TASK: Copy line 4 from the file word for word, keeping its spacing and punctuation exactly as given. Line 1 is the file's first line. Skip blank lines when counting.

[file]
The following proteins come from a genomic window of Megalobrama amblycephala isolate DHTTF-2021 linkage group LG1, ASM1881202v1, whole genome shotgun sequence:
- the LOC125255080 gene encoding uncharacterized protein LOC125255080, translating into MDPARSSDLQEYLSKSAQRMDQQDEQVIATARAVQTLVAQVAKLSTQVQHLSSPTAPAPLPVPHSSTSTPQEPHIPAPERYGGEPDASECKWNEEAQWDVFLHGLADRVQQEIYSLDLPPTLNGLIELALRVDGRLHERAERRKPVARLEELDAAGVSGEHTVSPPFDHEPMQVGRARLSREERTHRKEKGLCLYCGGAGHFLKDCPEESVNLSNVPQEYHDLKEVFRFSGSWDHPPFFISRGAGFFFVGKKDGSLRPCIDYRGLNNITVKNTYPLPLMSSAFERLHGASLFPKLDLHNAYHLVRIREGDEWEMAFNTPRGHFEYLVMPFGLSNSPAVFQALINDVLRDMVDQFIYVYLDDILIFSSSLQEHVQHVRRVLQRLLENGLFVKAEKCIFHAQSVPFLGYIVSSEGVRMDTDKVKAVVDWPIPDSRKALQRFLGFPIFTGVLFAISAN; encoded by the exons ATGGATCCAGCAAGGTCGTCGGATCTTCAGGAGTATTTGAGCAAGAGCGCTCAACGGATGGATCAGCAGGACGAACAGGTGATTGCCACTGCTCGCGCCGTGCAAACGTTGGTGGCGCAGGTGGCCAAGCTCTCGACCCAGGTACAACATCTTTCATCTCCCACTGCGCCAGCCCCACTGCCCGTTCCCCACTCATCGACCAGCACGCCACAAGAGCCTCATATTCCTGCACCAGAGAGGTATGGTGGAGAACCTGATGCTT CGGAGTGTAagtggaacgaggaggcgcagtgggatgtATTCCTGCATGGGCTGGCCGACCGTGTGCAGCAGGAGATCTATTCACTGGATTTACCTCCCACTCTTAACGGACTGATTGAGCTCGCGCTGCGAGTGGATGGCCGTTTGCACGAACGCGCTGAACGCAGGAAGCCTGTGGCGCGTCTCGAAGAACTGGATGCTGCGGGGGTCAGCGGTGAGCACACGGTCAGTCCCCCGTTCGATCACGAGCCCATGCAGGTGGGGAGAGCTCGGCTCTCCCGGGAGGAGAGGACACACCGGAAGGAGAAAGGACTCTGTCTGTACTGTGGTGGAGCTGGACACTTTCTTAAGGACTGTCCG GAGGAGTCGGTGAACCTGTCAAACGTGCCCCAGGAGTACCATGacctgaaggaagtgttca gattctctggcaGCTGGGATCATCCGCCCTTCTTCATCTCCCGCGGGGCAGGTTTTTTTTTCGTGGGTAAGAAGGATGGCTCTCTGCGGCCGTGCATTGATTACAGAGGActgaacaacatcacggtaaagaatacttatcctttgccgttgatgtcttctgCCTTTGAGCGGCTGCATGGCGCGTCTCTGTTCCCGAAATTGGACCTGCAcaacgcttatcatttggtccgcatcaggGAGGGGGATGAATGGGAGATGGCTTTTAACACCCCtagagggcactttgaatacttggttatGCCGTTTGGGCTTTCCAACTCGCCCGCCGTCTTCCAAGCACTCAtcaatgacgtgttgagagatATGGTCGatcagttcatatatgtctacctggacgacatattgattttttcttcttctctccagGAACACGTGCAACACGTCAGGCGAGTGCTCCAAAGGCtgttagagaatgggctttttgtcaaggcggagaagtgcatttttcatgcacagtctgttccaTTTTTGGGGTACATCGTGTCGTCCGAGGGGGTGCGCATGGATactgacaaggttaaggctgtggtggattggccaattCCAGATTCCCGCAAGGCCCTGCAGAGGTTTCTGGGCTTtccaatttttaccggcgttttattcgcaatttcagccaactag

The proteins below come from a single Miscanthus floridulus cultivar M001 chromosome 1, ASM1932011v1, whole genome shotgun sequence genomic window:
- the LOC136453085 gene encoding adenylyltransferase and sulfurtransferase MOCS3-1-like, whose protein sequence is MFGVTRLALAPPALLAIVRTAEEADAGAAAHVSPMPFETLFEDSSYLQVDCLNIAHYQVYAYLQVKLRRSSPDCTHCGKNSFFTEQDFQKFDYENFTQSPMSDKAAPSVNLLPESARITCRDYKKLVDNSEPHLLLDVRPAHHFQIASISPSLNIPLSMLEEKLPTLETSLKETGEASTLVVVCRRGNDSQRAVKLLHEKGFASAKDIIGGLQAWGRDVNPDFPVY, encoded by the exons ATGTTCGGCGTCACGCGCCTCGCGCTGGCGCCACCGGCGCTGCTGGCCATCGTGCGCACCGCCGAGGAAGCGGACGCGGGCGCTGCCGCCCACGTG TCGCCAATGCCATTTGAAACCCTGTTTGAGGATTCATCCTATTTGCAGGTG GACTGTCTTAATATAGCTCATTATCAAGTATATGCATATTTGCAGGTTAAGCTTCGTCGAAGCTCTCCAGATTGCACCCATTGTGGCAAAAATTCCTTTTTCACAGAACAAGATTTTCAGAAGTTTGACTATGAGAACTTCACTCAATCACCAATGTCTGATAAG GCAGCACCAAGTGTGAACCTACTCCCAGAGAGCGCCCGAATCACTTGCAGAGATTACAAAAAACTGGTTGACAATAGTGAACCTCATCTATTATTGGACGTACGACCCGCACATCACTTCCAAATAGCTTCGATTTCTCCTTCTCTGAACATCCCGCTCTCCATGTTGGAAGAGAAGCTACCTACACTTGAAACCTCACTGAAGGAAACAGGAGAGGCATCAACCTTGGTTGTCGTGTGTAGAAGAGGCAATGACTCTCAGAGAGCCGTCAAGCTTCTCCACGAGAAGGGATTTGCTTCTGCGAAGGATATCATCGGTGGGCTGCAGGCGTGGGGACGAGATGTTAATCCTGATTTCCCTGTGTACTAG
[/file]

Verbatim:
- the LOC136453085 gene encoding adenylyltransferase and sulfurtransferase MOCS3-1-like, whose protein sequence is MFGVTRLALAPPALLAIVRTAEEADAGAAAHVSPMPFETLFEDSSYLQVDCLNIAHYQVYAYLQVKLRRSSPDCTHCGKNSFFTEQDFQKFDYENFTQSPMSDKAAPSVNLLPESARITCRDYKKLVDNSEPHLLLDVRPAHHFQIASISPSLNIPLSMLEEKLPTLETSLKETGEASTLVVVCRRGNDSQRAVKLLHEKGFASAKDIIGGLQAWGRDVNPDFPVY, encoded by the exons ATGTTCGGCGTCACGCGCCTCGCGCTGGCGCCACCGGCGCTGCTGGCCATCGTGCGCACCGCCGAGGAAGCGGACGCGGGCGCTGCCGCCCACGTG TCGCCAATGCCATTTGAAACCCTGTTTGAGGATTCATCCTATTTGCAGGTG GACTGTCTTAATATAGCTCATTATCAAGTATATGCATATTTGCAGGTTAAGCTTCGTCGAAGCTCTCCAGATTGCACCCATTGTGGCAAAAATTCCTTTTTCACAGAACAAGATTTTCAGAAGTTTGACTATGAGAACTTCACTCAATCACCAATGTCTGATAAG GCAGCACCAAGTGTGAACCTACTCCCAGAGAGCGCCCGAATCACTTGCAGAGATTACAAAAAACTGGTTGACAATAGTGAACCTCATCTATTATTGGACGTACGACCCGCACATCACTTCCAAATAGCTTCGATTTCTCCTTCTCTGAACATCCCGCTCTCCATGTTGGAAGAGAAGCTACCTACACTTGAAACCTCACTGAAGGAAACAGGAGAGGCATCAACCTTGGTTGTCGTGTGTAGAAGAGGCAATGACTCTCAGAGAGCCGTCAAGCTTCTCCACGAGAAGGGATTTGCTTCTGCGAAGGATATCATCGGTGGGCTGCAGGCGTGGGGACGAGATGTTAATCCTGATTTCCCTGTGTACTAG